LAGOS - Boko Haram's seizure of a key town and military base in Nigeria's far northeast has tightened its grip on the region, undermining efforts to tackle the insurgency, experts said on Tuesday.
The capture of Baga and the headquarters of the Multinational Joint Task Force (MNJTF) now means the Islamists control all three of Borno state's borders with Niger, Chad and Cameroon.
Analysts said that as a result, the militants were in a better position to launch fresh attacks both within Nigeria, including against the key city of Maiduguri, and across borders.
"The capture of Baga is of enormous significance," Abdullahi Bawa Wase, a Nigerian security analyst who tracks the Boko Haram conflict, told AFP.
"It has put a lie to the Nigerian government claim that it is on top of the situation. It is a serious symptom of defeat on the side of the government."
Boko Haram has had Baga in its sights for months, as it was said to be one of the last towns in northern Borno under federal government control.
The militants have seized more than two dozen towns in northeast Nigeria in the last six months in their quest to establish a hardline Islamic state.
With Baga the latest to fall, Boko Haram has effectively encircled the Borno state capital, Maiduguri, where it was founded in 2002 and which has been repeatedly attacked.
Analysts assessed that the group's control of border areas potentially secures it important supply lines for weapons as well as a wider recruitment base to replenish its ranks.
"Their next move is predictable, which is expanding their territory southwards," said Wase.
The loss of Baga not only reinforces long-held doubts about Nigeria's inability to tackle the insurgency but fears about holding national and state elections next month.
The main opposition party has said the overall result could be in doubt if tens of thousands of voters are disenfranchised because of the violence.
International Crisis Group senior Nigeria researcher Nnamdi Obasi said the fall of Baga on Saturday "dims the already bleak prospect of holding any elections in northern Borno state next month".
Ryan Cummings, chief Africa analyst for risk consultants Red24, added that the attack could signal the start of an increase in violence before the ballot.
To do so "would undermine the inclusiveness and legitimacy of the vote", he said. Strategically, Baga is an important commercial and agricultural centre for northeast Nigeria and the whole Lake Chad region across to the Central African Republic and Sudan.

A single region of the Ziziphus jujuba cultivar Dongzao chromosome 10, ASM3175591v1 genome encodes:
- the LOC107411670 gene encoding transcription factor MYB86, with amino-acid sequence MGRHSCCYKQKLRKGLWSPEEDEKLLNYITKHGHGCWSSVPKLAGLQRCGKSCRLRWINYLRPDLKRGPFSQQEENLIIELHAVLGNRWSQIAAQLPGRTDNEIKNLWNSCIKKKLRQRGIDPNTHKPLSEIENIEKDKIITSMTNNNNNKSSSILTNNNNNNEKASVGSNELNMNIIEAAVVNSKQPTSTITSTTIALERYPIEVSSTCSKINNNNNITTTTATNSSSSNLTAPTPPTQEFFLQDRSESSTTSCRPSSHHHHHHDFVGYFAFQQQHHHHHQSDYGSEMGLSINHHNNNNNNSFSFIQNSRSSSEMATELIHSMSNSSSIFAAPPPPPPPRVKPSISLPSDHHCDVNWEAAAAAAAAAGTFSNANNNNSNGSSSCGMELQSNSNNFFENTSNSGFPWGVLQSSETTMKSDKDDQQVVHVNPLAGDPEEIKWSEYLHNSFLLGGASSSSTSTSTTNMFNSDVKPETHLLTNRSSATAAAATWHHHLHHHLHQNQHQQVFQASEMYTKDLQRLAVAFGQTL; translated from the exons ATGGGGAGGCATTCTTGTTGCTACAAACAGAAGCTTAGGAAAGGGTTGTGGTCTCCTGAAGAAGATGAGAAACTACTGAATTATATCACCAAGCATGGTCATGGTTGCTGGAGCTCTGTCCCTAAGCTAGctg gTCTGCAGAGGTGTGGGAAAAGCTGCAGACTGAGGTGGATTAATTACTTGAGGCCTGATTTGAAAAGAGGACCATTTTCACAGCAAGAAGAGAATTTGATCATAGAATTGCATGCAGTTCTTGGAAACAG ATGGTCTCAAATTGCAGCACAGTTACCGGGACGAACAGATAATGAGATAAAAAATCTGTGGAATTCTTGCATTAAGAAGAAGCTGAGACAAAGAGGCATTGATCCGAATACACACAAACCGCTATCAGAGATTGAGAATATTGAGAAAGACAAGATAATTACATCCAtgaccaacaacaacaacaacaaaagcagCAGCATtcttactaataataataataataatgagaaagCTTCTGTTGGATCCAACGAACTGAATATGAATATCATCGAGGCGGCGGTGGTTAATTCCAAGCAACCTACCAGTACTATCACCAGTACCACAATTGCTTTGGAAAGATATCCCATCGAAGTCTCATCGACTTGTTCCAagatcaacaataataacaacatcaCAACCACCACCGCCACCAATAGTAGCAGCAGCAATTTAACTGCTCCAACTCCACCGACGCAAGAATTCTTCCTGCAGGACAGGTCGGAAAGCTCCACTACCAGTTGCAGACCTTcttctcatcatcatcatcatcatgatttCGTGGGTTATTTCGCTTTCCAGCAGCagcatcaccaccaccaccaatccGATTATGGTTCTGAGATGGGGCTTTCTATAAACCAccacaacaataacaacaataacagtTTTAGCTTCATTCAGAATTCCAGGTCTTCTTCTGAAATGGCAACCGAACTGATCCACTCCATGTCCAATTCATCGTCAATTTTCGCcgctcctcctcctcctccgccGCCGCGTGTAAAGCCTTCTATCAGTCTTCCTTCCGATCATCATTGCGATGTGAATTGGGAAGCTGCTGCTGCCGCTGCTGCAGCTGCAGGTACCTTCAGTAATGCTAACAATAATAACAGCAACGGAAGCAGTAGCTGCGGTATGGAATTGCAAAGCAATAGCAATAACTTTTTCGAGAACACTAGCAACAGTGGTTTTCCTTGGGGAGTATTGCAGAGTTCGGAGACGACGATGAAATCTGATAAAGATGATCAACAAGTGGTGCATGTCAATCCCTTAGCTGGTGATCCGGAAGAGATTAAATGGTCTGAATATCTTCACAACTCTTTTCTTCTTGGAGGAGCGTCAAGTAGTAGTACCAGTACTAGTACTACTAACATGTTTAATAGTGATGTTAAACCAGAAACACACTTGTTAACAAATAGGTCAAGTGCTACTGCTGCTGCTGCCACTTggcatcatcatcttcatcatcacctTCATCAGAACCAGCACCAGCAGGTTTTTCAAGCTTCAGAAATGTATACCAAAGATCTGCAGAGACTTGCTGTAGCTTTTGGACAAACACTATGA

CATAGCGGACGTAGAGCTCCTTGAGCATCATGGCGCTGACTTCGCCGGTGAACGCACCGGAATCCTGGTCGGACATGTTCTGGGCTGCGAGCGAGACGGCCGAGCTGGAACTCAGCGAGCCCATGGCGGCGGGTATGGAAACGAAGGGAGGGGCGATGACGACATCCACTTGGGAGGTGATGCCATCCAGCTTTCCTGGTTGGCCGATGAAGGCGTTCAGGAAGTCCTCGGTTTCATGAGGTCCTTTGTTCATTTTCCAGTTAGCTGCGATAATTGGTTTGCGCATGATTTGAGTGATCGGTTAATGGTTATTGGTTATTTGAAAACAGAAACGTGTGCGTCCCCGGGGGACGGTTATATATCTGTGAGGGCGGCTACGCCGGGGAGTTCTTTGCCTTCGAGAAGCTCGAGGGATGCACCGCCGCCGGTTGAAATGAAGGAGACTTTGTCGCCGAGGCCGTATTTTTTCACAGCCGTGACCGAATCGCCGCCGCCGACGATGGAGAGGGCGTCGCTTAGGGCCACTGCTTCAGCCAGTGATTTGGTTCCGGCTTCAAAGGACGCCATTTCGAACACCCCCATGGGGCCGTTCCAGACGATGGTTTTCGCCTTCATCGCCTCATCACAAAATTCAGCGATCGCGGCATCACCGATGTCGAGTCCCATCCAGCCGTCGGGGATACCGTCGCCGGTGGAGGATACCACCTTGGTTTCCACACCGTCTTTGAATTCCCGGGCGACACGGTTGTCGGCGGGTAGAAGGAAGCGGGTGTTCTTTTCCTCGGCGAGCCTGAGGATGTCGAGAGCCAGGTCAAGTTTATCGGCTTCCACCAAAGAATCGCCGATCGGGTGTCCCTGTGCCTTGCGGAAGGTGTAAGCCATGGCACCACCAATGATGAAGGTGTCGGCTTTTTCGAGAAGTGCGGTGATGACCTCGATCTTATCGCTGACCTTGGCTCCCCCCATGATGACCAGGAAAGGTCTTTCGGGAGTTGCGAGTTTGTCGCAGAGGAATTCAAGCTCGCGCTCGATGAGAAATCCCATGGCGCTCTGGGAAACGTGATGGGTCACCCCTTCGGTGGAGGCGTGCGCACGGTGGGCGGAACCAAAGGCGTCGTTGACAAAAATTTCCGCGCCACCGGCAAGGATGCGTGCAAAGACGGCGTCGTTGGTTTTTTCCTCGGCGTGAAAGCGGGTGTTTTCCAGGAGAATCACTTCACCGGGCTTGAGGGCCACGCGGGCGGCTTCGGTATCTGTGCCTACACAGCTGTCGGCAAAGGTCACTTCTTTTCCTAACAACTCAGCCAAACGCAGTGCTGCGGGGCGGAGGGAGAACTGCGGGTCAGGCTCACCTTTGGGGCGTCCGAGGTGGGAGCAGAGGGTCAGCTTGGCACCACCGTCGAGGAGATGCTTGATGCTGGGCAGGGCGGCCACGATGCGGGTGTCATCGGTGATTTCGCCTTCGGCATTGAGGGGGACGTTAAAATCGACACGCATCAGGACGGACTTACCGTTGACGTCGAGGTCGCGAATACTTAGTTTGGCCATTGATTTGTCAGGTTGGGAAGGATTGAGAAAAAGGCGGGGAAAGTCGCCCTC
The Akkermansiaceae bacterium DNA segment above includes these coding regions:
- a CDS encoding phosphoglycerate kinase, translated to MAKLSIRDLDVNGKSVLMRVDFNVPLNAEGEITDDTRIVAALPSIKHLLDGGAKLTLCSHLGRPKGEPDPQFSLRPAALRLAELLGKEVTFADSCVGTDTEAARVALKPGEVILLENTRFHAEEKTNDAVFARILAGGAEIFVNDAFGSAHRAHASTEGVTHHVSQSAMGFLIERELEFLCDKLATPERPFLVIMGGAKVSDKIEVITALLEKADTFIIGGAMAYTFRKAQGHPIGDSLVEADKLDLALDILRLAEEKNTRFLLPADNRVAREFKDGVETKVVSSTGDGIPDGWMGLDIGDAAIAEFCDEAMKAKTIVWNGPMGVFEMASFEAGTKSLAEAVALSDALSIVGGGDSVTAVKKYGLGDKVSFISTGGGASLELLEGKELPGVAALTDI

"Nigerian neighbours rely on Nigeria for substantial parts of their goods which are supplied through Baga and Gamboru Ngala, which fell to Boko Haram some months ago," said Abubakar Gamandi, head of the Borno fish traders union.
"Therefore the fall of Baga to Boko Haram will have an adverse ripple effect on these countries."
Nigeria's highest ranking military officer, Chief of Defence Staff Alex Badeh, told reporters on Tuesday that Baga can be recaptured, although he refused to give a timeframe for any counter-offensive.
Asked whether the town can be retaken, he said only: "Why not?" But getting it back could be a struggle, with Boko Haram likely to be boosted by a victory against a multi-national force.
Badeh said Niger and Chad had withdrawn their troops from Baga but analysts said the symbolism of the defeat could have wide-ranging implications for the insurgency and international support.
"This kind of victory will embolden them (Boko Haram) to launch more audacious attacks in future," said Obasi.
"The capture of Baga is a big booster to Boko Haram and reinforces their claim that they are in full control of the situation because they are matching rhetoric with action," added Wase.
In Niger, the mayor of the border town of Diffa, Hankaraou Biri Kassoum, said on Monday that fear of cross-border strikes had already increased in recent days.
Cameroon's far northern region has faced repeated attacks but a new multi-national force to combat Boko Haram is yet to be deployed.
The defeat of the MNJTF "could leave other partners dispirited", said Obasi, while Cummings said the Baga HQ was likely to have been "a key operational node" for the planned new unit.
"This incident is probably also an embarrassment to Nigeria's more distant international partners, as the Baga outpost was supposed to have been supported by military advisers and surveillance provided by some Western countries," said Obasi.